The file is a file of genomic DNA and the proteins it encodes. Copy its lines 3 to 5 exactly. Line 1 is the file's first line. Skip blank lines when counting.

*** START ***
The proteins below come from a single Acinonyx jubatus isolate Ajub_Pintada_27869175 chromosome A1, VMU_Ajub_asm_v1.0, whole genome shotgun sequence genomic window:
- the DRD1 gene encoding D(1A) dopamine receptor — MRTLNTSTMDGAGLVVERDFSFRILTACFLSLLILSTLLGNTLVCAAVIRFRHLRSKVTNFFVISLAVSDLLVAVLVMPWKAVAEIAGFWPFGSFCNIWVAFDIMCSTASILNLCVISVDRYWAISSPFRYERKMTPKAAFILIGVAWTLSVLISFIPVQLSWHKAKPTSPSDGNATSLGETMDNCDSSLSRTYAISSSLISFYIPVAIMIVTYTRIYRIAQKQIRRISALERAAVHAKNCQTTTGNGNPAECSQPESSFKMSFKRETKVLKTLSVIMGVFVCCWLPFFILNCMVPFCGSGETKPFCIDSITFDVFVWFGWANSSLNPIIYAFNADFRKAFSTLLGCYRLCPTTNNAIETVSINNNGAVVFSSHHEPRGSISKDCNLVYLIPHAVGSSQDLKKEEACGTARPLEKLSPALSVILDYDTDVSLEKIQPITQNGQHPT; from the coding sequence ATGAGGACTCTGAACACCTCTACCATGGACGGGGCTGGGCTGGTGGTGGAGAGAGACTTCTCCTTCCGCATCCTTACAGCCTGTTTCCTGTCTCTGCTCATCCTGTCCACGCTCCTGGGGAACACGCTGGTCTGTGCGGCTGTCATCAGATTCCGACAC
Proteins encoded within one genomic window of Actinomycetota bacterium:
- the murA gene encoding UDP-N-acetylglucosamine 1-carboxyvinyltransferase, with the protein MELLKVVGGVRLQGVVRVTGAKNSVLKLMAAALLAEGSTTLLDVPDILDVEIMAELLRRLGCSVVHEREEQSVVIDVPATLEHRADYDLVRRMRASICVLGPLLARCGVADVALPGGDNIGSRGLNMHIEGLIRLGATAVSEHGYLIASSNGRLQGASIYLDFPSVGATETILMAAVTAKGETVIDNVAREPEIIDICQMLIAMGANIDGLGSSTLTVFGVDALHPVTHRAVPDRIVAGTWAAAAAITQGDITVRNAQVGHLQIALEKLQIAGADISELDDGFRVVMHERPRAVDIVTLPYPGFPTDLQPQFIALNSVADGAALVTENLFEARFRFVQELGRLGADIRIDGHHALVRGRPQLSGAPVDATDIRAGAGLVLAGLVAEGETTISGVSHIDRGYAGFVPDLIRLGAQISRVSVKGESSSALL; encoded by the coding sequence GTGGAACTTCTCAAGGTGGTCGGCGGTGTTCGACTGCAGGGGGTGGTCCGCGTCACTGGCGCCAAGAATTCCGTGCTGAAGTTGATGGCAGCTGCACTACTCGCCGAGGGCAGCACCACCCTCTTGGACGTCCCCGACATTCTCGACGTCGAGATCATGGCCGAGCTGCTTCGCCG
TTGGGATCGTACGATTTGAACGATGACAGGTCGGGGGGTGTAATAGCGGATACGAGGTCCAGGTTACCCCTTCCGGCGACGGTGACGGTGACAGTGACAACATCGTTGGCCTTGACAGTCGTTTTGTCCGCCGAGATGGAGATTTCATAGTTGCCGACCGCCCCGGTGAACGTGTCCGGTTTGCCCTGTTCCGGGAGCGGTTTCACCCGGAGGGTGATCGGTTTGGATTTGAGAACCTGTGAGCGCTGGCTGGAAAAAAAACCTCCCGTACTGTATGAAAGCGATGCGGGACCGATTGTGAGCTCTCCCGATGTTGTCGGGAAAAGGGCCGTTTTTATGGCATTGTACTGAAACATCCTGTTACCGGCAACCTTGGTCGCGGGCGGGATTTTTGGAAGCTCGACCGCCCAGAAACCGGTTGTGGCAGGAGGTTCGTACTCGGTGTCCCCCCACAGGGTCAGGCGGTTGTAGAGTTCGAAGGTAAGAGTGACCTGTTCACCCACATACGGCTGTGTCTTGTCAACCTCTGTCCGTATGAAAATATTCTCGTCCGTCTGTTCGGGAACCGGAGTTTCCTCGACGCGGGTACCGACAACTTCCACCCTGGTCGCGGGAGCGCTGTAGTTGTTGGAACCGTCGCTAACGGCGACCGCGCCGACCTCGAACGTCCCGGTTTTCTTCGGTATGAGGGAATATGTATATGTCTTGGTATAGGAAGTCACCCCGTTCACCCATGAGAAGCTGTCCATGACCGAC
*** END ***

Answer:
Proteins encoded within one genomic window of Actinomycetota bacterium:
- the murA gene encoding UDP-N-acetylglucosamine 1-carboxyvinyltransferase, with the protein MELLKVVGGVRLQGVVRVTGAKNSVLKLMAAALLAEGSTTLLDVPDILDVEIMAELLRRLGCSVVHEREEQSVVIDVPATLEHRADYDLVRRMRASICVLGPLLARCGVADVALPGGDNIGSRGLNMHIEGLIRLGATAVSEHGYLIASSNGRLQGASIYLDFPSVGATETILMAAVTAKGETVIDNVAREPEIIDICQMLIAMGANIDGLGSSTLTVFGVDALHPVTHRAVPDRIVAGTWAAAAAITQGDITVRNAQVGHLQIALEKLQIAGADISELDDGFRVVMHERPRAVDIVTLPYPGFPTDLQPQFIALNSVADGAALVTENLFEARFRFVQELGRLGADIRIDGHHALVRGRPQLSGAPVDATDIRAGAGLVLAGLVAEGETTISGVSHIDRGYAGFVPDLIRLGAQISRVSVKGESSSALL; encoded by the coding sequence GTGGAACTTCTCAAGGTGGTCGGCGGTGTTCGACTGCAGGGGGTGGTCCGCGTCACTGGCGCCAAGAATTCCGTGCTGAAGTTGATGGCAGCTGCACTACTCGCCGAGGGCAGCACCACCCTCTTGGACGTCCCCGACATTCTCGACGTCGAGATCATGGCCGAGCTGCTTCGCCG
TTGGGATCGTACGATTTGAACGATGACAGGTCGGGGGGTGTAATAGCGGATACGAGGTCCAGGTTACCCCTTCCGGCGACGGTGACGGTGACAGTGACAACATCGTTGGCCTTGACAGTCGTTTTGTCCGCCGAGATGGAGATTTCATAGTTGCCGACCGCCCCGGTGAACGTGTCCGGTTTGCCCTGTTCCGGGAGCGGTTTCACCCGGAGGGTGATCGGTTTGGATTTGAGAACCTGTGAGCGCTGGCTGGAAAAAAAACCTCCCGTACTGTATGAAAGCGATGCGGGACCGATTGTGAGCTCTCCCGATGTTGTCGGGAAAAGGGCCGTTTTTATGGCATTGTACTGAAACATCCTGTTACCGGCAACCTTGGTCGCGGGCGGGATTTTTGGAAGCTCGACCGCCCAGAAACCGGTTGTGGCAGGAGGTTCGTACTCGGTGTCCCCCCACAGGGTCAGGCGGTTGTAGAGTTCGAAGGTAAGAGTGACCTGTTCACCCACATACGGCTGTGTCTTGTCAACCTCTGTCCGTATGAAAATATTCTCGTCCGTCTGTTCGGGAACCGGAGTTTCCTCGACGCGGGTACCGACAACTTCCACCCTGGTCGCGGGAGCGCTGTAGTTGTTGGAACCGTCGCTAACGGCGACCGCGCCGACCTCGAACGTCCCGGTTTTCTTCGGTATGAGGGAATATGTATATGTCTTGGTATAGGAAGTCACCCCGTTCACCCATGAGAAGCTGTCCATGACCGAC